While the toxic “black mold” (Stachybotrys chartarum or Stachybotrys atra) does not appear to be as prevalent in the UK as it is in parts of the US, many air conditioning systems are breeding grounds other very commonly occurring moulds which are also cause for concern. Due to recently publicised out breaks over the past few years, Legionella has been the focus of much attention but other forms of microbial contamination are now attracting the attention of building owners and managers.
Mould is present in any warm, moist environment (i.e. heated enclosed rooms, rain forests, garden beds etc). However, under normal circumstances, a healthy human body can easily deal with these exposures and they have no harmful affects. It is only when these contaminants are concentrated and a person is continually exposed (i.e. a building HVAC system) that health problems start to occur and are exacerbated by pre-existing conditions or disorders.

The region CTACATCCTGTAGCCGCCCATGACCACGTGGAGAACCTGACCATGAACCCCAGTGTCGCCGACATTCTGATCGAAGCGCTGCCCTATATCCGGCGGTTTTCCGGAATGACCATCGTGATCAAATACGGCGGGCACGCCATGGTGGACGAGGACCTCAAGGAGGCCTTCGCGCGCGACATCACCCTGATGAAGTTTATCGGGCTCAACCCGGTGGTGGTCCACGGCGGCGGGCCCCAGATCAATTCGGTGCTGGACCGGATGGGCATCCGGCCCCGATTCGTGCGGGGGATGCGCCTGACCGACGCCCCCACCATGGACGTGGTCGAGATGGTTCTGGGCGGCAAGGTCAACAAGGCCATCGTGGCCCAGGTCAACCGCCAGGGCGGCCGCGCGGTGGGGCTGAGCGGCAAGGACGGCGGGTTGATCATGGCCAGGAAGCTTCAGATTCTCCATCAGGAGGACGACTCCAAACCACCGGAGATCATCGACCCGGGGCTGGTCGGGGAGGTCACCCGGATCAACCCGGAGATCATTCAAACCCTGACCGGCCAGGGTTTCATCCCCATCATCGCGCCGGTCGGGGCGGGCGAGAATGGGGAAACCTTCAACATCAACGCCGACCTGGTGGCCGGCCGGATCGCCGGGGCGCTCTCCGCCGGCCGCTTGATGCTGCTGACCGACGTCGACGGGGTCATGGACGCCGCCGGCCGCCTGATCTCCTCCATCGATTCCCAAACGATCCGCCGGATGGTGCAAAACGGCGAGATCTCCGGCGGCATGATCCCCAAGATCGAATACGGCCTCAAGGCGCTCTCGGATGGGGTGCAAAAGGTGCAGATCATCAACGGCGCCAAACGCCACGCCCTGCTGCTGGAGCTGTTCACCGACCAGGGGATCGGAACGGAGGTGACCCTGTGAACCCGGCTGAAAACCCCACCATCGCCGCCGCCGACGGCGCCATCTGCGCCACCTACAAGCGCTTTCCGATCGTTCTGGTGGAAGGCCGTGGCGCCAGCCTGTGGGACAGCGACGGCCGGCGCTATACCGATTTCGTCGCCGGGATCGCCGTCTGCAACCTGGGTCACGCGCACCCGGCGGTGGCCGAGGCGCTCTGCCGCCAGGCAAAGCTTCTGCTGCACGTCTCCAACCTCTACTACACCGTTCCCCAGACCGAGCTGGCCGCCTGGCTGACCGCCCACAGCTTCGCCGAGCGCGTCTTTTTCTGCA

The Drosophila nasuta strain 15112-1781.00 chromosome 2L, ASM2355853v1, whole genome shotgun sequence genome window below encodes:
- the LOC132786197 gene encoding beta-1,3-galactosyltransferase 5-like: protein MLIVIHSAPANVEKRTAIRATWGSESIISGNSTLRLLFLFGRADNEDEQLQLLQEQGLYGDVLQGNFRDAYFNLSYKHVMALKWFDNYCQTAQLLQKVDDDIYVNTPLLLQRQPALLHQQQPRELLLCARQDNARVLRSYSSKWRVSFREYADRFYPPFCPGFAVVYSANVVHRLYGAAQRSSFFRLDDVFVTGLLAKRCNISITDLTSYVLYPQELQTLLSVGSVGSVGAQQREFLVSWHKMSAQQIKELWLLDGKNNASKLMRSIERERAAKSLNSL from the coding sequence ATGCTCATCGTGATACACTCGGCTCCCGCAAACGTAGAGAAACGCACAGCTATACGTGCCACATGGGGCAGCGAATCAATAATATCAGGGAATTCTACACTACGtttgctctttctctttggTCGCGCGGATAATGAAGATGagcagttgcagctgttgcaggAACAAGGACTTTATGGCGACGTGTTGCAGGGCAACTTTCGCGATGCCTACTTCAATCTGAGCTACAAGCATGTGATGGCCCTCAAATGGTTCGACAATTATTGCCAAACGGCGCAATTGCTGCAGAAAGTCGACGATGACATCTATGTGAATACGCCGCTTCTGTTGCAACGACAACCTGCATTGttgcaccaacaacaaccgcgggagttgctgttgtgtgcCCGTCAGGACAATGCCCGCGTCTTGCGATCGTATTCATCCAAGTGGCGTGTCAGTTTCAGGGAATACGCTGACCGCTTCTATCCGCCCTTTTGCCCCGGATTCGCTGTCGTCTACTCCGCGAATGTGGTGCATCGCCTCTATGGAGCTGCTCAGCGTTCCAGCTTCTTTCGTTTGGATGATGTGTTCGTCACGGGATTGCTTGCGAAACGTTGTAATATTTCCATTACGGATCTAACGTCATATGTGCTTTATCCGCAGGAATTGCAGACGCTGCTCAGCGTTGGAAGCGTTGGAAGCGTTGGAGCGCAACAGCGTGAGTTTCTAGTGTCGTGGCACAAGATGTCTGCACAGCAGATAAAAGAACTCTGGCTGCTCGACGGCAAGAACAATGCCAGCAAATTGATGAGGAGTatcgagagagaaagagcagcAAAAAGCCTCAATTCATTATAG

As public concern for better indoor air quality, improved indoor environment quality and improved ventilation hygiene have grown over the past decade, the cleaning of HVAC systems has now become a widely adopted practice. Australian standards and accepted industry maintenance practice outline requirements for HVAC system and component inspection and cleaning, very little criteria for evaluating and assessing different types and levels of contamination are provided. In response to this, the Australian Institute of Refrigeration, Airconditioning and Heating (AIRAH) has released the “AIRAH HVAC Hygiene Best Practice Guidelines”.
The new Guidelines cover: